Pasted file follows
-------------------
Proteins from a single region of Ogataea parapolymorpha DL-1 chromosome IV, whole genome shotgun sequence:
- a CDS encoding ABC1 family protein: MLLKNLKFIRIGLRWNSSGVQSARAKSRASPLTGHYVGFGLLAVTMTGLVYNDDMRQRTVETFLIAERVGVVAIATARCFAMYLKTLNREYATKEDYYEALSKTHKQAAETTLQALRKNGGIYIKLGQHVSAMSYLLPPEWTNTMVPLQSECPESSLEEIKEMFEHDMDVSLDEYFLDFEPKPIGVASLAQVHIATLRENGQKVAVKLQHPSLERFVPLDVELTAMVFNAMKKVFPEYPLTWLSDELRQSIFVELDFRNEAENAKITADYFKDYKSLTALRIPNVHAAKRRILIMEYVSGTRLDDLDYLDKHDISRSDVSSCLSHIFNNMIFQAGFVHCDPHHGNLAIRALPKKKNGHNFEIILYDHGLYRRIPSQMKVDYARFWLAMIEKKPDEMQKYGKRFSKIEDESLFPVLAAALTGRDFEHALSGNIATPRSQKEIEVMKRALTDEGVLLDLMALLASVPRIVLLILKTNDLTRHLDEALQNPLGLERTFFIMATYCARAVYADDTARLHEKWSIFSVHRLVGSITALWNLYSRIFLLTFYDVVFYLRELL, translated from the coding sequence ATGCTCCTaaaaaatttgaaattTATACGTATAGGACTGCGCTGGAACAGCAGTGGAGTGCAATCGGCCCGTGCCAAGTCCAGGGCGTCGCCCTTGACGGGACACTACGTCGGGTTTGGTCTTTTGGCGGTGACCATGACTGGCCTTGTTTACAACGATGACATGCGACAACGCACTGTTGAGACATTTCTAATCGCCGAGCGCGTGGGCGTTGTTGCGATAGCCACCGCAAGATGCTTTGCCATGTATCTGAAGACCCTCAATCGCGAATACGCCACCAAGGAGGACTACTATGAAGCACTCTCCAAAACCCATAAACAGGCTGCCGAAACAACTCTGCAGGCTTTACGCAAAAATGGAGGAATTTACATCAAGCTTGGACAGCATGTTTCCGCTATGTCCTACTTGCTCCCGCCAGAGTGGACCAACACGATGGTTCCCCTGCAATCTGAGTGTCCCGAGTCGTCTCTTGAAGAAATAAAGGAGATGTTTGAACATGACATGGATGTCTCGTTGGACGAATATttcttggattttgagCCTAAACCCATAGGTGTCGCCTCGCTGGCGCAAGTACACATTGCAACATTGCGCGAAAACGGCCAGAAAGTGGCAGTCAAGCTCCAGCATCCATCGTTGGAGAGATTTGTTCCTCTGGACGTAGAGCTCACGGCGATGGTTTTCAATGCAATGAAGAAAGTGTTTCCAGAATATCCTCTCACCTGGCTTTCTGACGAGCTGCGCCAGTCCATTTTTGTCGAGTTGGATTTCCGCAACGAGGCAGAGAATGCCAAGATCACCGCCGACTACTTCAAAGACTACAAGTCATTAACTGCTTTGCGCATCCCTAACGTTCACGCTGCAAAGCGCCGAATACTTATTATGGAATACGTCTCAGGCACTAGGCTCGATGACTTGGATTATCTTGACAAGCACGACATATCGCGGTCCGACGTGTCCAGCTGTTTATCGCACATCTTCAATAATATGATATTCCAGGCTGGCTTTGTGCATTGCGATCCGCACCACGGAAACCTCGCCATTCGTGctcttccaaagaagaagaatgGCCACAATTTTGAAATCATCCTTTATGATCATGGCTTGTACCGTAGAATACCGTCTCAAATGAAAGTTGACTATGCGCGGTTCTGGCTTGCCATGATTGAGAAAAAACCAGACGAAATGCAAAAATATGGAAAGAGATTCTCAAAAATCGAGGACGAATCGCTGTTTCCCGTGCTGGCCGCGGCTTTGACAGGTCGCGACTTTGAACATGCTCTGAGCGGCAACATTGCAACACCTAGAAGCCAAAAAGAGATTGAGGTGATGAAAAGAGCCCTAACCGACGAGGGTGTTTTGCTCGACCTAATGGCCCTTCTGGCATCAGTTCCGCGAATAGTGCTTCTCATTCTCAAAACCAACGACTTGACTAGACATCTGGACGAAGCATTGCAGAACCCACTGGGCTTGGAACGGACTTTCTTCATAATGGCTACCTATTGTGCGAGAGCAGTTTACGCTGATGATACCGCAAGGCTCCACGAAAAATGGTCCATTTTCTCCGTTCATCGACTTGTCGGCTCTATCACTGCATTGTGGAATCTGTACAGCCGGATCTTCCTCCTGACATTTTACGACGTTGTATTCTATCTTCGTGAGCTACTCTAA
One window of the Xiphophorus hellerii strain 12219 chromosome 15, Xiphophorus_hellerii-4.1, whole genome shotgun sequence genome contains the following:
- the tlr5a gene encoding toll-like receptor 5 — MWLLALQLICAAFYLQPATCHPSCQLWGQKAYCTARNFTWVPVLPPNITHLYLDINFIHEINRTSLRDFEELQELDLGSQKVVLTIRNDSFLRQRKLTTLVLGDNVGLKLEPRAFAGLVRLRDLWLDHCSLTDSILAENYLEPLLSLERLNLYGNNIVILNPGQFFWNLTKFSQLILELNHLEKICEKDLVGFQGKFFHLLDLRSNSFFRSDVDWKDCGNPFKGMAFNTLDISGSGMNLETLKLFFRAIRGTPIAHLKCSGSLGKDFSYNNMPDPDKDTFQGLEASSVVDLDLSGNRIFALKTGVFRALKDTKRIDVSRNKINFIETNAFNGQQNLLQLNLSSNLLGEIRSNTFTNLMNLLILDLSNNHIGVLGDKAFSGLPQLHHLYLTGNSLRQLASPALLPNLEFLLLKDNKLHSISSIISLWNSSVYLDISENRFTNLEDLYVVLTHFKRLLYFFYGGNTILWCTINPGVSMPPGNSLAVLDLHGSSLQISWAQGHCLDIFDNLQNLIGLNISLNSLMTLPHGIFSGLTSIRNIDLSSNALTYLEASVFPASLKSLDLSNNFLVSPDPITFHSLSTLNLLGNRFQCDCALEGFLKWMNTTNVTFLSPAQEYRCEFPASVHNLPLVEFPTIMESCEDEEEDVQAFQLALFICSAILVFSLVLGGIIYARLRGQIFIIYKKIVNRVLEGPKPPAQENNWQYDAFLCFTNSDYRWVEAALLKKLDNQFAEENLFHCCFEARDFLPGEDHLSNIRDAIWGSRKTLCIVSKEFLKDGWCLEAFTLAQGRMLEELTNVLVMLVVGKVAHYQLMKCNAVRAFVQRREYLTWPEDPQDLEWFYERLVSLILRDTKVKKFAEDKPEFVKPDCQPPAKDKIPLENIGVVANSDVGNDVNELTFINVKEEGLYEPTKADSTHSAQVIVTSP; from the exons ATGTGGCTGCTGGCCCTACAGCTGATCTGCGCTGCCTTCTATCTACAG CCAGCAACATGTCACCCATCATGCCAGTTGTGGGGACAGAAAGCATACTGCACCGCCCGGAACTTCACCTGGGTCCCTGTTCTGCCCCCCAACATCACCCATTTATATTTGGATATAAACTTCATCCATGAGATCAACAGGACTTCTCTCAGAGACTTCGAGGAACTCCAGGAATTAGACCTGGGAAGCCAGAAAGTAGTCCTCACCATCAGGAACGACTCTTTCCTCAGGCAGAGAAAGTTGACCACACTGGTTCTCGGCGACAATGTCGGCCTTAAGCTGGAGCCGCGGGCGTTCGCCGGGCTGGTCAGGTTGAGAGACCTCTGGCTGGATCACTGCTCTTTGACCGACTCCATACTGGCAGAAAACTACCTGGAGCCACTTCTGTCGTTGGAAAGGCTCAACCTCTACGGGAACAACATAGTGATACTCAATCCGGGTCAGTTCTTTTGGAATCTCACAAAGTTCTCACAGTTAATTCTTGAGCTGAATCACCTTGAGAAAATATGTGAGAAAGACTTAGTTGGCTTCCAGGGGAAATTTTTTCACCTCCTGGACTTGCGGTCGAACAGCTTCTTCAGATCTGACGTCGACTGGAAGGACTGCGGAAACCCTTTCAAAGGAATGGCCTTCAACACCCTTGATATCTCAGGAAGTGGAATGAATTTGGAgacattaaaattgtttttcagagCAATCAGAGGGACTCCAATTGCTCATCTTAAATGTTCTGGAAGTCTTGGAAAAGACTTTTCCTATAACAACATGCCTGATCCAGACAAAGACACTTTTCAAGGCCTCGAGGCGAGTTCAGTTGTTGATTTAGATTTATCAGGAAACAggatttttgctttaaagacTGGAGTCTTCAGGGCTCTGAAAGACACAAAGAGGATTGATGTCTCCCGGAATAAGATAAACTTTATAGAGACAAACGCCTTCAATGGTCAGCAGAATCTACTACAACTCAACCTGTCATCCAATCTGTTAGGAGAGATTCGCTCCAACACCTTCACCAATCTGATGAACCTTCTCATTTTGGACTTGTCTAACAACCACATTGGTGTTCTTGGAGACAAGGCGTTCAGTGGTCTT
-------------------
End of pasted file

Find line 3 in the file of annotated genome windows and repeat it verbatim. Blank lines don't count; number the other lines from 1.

One window of the Xiphophorus hellerii strain 12219 chromosome 15, Xiphophorus_hellerii-4.1, whole genome shotgun sequence genome contains the following: